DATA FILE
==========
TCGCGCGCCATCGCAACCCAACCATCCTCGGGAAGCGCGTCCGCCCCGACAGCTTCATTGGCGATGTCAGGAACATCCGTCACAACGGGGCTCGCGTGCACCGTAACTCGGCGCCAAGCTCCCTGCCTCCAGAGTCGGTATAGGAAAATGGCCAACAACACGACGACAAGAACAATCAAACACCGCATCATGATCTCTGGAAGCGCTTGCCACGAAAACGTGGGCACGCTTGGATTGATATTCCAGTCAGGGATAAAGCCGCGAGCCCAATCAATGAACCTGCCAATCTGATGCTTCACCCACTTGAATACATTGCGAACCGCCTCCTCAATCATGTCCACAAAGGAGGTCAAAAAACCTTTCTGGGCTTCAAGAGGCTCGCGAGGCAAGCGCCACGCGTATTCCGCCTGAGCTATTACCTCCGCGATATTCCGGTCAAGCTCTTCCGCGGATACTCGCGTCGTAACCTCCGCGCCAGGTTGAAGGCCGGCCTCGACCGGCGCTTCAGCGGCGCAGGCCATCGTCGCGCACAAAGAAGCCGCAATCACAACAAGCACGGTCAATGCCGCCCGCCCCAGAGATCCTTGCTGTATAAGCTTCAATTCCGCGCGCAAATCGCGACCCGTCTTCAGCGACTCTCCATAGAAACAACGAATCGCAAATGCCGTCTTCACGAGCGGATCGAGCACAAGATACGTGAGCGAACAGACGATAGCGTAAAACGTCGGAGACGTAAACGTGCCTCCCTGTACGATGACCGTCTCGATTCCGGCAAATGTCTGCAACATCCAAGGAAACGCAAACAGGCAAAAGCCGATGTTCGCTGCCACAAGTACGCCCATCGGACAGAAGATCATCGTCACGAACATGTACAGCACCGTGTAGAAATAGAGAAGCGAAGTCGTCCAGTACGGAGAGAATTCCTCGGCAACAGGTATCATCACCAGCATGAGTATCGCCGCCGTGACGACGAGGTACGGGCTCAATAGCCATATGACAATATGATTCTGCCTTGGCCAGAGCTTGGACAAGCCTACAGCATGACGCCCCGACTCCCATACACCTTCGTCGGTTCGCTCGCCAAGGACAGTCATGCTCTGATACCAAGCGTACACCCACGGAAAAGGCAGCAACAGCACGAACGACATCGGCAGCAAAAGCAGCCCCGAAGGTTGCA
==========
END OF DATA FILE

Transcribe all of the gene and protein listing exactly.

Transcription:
TCGCGCGCCATCGCAACCCAACCATCCTCGGGAAGCGCGTCCGCCCCGACAGCTTCATTGGCGATGTCAGGAACATCCGTCACAACGGGGCTCGCGTGCACCGTAACTCGGCGCCAAGCTCCCTGCCTCCAGAGTCGGTATAGGAAAATGGCCAACAACACGACGACAAGAACAATCAAACACCGCATCATGATCTCTGGAAGCGCTTGCCACGAAAACGTGGGCACGCTTGGATTGATATTCCAGTCAGGGATAAAGCCGCGAGCCCAATCAATGAACCTGCCAATCTGATGCTTCACCCACTTGAATACATTGCGAACCGCCTCCTCAATCATGTCCACAAAGGAGGTCAAAAAACCTTTCTGGGCTTCAAGAGGCTCGCGAGGCAAGCGCCACGCGTATTCCGCCTGAGCTATTACCTCCGCGATATTCCGGTCAAGCTCTTCCGCGGATACTCGCGTCGTAACCTCCGCGCCAGGTTGAAGGCCGGCCTCGACCGGCGCTTCAGCGGCGCAGGCCATCGTCGCGCACAAAGAAGCCGCAATCACAACAAGCACGGTCAATGCCGCCCGCCCCAGAGATCCTTGCTGTATAAGCTTCAATTCCGCGCGCAAATCGCGACCCGTCTTCAGCGACTCTCCATAGAAACAACGAATCGCAAATGCCGTCTTCACGAGCGGATCGAGCACAAGATACGTGAGCGAACAGACGATAGCGTAAAACGTCGGAGACGTAAACGTGCCTCCCTGTACGATGACCGTCTCGATTCCGGCAAATGTCTGCAACATCCAAGGAAACGCAAACAGGCAAAAGCCGATGTTCGCTGCCACAAGTACGCCCATCGGACAGAAGATCATCGTCACGAACATGTACAGCACCGTGTAGAAATAGAGAAGCGAAGTCGTCCAGTACGGAGAGAATTCCTCGGCAACAGGTATCATCACCAGCATGAGTATCGCCGCCGTGACGACGAGGTACGGGCTCAATAGCCATATGACAATATGATTCTGCCTTGGCCAGAGCTTGGACAAGCCTACAGCATGACGCCCCGACTCCCATACACCTTCGTCGGTTCGCTCGCCAAGGACAGTCATGCTCTGATACCAAGCGTACACCCACGGAAAAGGCAGCAACAGCACGAACGACATCGGCAGCAAAAGCAGCCCCGAAGGTTGCA